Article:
Monitoring time-dependent degradation of phospholipids in sectioned tissues by MALDI imaging mass spectrometry.

Détails

ID Serval
serval:BIB_21C3D60731EF
Type
Article: article d'un périodique ou d'un magazine.
Collection
Publications
Titre
Monitoring time-dependent degradation of phospholipids in sectioned tissues by MALDI imaging mass spectrometry.
Périodique
Journal of Mass Spectrometry
Auteur(s)
Patterson NH, Thomas A., Chaurand P.
ISSN
1076-5174
ISSN-L
1076-5174
Statut éditorial
Publié
Date de publication
2014
Volume
49
Numéro
7
Pages
622-627
Langue
anglais
Résumé
Imaging mass spectrometry (IMS) is useful for visualizing the localization of phospholipids on biological tissue surfaces creating great opportunities for IMS in lipidomic investigations. With advancements in IMS of lipids, there is a demand for large-scale tissue studies necessitating stable, efficient and well-defined sample handling procedures. Our work within this article shows the effects of different storage conditions on the phospholipid composition of sectioned tissues from mouse organs. We have taken serial sections from mouse brain, kidney and liver thaw mounted unto ITO-coated glass slides and stored them under various conditions later analyzing them at fixed time points. A global decrease in phospholipid signal intensity is shown to occur and to be a function of time and temperature. Contrary to the global decrease, oxidized phospholipid and lysophospholipid species are found to increase within 2 h and 24 h, respectively, when mounted sections are kept at ambient room conditions. Imaging experiments reveal that degradation products increase globally across the tissue. Degradation is shown to be inhibited by cold temperatures, with sample integrity maintained up to a week after storage in −80 °C freezer under N2 atmosphere. Overall, the results demonstrate a timeline of the effects of lipid degradation specific to sectioned tissues and provide several lipid species which can serve as markers of degradation. Importantly, the timeline demonstrates oxidative sample degradation begins appearing within the normal timescale of IMS sample preparation of lipids (i.e. 1-2 h) and that long-term degradation is global. Taken together, these results strengthen the notion that standardized procedures are required for phospholipid IMS of large sample sets, or in studies where many serial sections are prepared together but analyzed over time such as in 3-D IMS reconstruction experiments.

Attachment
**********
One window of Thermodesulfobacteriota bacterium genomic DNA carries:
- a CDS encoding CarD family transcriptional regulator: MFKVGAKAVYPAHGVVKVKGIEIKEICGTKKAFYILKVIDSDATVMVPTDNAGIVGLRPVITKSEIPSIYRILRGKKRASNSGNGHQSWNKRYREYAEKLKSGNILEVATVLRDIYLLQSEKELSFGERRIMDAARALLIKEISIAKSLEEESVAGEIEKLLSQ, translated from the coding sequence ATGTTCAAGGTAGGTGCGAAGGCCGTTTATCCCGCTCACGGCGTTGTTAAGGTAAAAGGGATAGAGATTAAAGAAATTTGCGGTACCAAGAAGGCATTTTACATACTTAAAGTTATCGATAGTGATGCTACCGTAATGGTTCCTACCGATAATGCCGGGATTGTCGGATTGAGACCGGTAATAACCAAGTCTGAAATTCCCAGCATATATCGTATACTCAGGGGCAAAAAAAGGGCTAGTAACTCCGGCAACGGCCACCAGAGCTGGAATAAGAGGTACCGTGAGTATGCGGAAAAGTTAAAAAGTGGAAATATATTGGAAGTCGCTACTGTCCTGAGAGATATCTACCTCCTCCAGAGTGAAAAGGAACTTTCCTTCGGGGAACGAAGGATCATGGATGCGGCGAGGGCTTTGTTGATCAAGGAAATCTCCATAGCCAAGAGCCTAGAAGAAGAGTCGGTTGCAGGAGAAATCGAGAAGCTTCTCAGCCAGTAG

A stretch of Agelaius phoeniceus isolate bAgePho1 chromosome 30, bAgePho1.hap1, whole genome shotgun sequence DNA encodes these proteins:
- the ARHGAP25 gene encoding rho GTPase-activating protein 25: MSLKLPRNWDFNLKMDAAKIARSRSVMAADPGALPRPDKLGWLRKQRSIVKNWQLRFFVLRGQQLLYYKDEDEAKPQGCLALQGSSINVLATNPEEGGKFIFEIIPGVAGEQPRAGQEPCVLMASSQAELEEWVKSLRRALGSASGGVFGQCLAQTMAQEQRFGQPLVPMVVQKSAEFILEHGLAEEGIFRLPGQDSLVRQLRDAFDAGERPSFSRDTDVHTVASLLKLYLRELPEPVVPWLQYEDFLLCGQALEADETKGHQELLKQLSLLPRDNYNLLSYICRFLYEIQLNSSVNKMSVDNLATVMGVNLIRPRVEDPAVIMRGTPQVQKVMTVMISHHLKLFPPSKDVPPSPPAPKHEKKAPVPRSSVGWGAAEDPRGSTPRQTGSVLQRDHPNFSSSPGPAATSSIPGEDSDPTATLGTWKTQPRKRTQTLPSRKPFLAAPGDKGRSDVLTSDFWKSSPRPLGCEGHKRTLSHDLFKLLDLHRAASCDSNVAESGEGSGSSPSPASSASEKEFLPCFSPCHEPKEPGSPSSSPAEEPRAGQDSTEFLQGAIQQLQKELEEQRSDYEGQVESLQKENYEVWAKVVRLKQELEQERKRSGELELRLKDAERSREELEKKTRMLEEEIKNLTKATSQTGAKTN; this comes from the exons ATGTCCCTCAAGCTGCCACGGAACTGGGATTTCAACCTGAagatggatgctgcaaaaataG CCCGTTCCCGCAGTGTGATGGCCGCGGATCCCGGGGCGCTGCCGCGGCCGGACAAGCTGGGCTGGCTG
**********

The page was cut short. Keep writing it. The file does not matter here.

Mots-clé
Forensic Medicine, MALDI, mass spectrometry, imaging, phospholipid, degradation
Pubmed
Web of science
Création de la notice
07/07/2014 15:26
Dernière modification de la notice
20/08/2019 12:58
Données d'usage